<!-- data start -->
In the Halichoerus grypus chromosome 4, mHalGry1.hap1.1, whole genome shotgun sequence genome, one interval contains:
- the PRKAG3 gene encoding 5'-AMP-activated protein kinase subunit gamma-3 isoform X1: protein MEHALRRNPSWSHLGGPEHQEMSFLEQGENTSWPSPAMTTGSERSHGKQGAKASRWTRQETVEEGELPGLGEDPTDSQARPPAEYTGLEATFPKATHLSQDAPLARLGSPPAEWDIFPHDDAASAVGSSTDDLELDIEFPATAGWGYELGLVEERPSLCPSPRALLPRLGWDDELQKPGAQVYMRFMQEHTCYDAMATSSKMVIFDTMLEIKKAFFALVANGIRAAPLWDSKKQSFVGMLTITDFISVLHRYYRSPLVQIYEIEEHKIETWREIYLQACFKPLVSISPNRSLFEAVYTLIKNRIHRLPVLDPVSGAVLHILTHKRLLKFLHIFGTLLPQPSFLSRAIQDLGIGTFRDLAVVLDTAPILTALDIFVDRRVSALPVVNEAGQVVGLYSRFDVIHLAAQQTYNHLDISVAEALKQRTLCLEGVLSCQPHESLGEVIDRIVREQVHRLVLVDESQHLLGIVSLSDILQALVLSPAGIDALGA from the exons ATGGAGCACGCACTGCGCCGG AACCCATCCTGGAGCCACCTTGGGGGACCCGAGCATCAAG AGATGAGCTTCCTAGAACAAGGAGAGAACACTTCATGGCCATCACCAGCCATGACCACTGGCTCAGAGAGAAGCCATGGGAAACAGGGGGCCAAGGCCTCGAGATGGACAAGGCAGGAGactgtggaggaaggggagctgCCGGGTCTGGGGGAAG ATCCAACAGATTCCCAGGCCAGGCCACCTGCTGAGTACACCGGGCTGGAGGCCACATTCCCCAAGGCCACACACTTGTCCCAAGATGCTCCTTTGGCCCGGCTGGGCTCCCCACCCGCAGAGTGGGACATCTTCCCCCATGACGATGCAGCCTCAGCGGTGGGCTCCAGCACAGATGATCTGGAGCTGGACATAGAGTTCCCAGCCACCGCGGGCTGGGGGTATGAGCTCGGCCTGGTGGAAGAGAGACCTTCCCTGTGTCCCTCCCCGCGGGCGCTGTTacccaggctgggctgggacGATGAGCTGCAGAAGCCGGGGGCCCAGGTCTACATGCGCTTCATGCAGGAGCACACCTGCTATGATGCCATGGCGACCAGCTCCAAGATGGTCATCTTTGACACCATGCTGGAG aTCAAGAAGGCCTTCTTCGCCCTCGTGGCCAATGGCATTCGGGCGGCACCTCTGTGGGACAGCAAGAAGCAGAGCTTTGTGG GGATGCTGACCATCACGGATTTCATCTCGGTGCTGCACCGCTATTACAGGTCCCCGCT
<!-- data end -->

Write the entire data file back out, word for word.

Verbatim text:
In the Halichoerus grypus chromosome 4, mHalGry1.hap1.1, whole genome shotgun sequence genome, one interval contains:
- the PRKAG3 gene encoding 5'-AMP-activated protein kinase subunit gamma-3 isoform X1: protein MEHALRRNPSWSHLGGPEHQEMSFLEQGENTSWPSPAMTTGSERSHGKQGAKASRWTRQETVEEGELPGLGEDPTDSQARPPAEYTGLEATFPKATHLSQDAPLARLGSPPAEWDIFPHDDAASAVGSSTDDLELDIEFPATAGWGYELGLVEERPSLCPSPRALLPRLGWDDELQKPGAQVYMRFMQEHTCYDAMATSSKMVIFDTMLEIKKAFFALVANGIRAAPLWDSKKQSFVGMLTITDFISVLHRYYRSPLVQIYEIEEHKIETWREIYLQACFKPLVSISPNRSLFEAVYTLIKNRIHRLPVLDPVSGAVLHILTHKRLLKFLHIFGTLLPQPSFLSRAIQDLGIGTFRDLAVVLDTAPILTALDIFVDRRVSALPVVNEAGQVVGLYSRFDVIHLAAQQTYNHLDISVAEALKQRTLCLEGVLSCQPHESLGEVIDRIVREQVHRLVLVDESQHLLGIVSLSDILQALVLSPAGIDALGA from the exons ATGGAGCACGCACTGCGCCGG AACCCATCCTGGAGCCACCTTGGGGGACCCGAGCATCAAG AGATGAGCTTCCTAGAACAAGGAGAGAACACTTCATGGCCATCACCAGCCATGACCACTGGCTCAGAGAGAAGCCATGGGAAACAGGGGGCCAAGGCCTCGAGATGGACAAGGCAGGAGactgtggaggaaggggagctgCCGGGTCTGGGGGAAG ATCCAACAGATTCCCAGGCCAGGCCACCTGCTGAGTACACCGGGCTGGAGGCCACATTCCCCAAGGCCACACACTTGTCCCAAGATGCTCCTTTGGCCCGGCTGGGCTCCCCACCCGCAGAGTGGGACATCTTCCCCCATGACGATGCAGCCTCAGCGGTGGGCTCCAGCACAGATGATCTGGAGCTGGACATAGAGTTCCCAGCCACCGCGGGCTGGGGGTATGAGCTCGGCCTGGTGGAAGAGAGACCTTCCCTGTGTCCCTCCCCGCGGGCGCTGTTacccaggctgggctgggacGATGAGCTGCAGAAGCCGGGGGCCCAGGTCTACATGCGCTTCATGCAGGAGCACACCTGCTATGATGCCATGGCGACCAGCTCCAAGATGGTCATCTTTGACACCATGCTGGAG aTCAAGAAGGCCTTCTTCGCCCTCGTGGCCAATGGCATTCGGGCGGCACCTCTGTGGGACAGCAAGAAGCAGAGCTTTGTGG GGATGCTGACCATCACGGATTTCATCTCGGTGCTGCACCGCTATTACAGGTCCCCGCT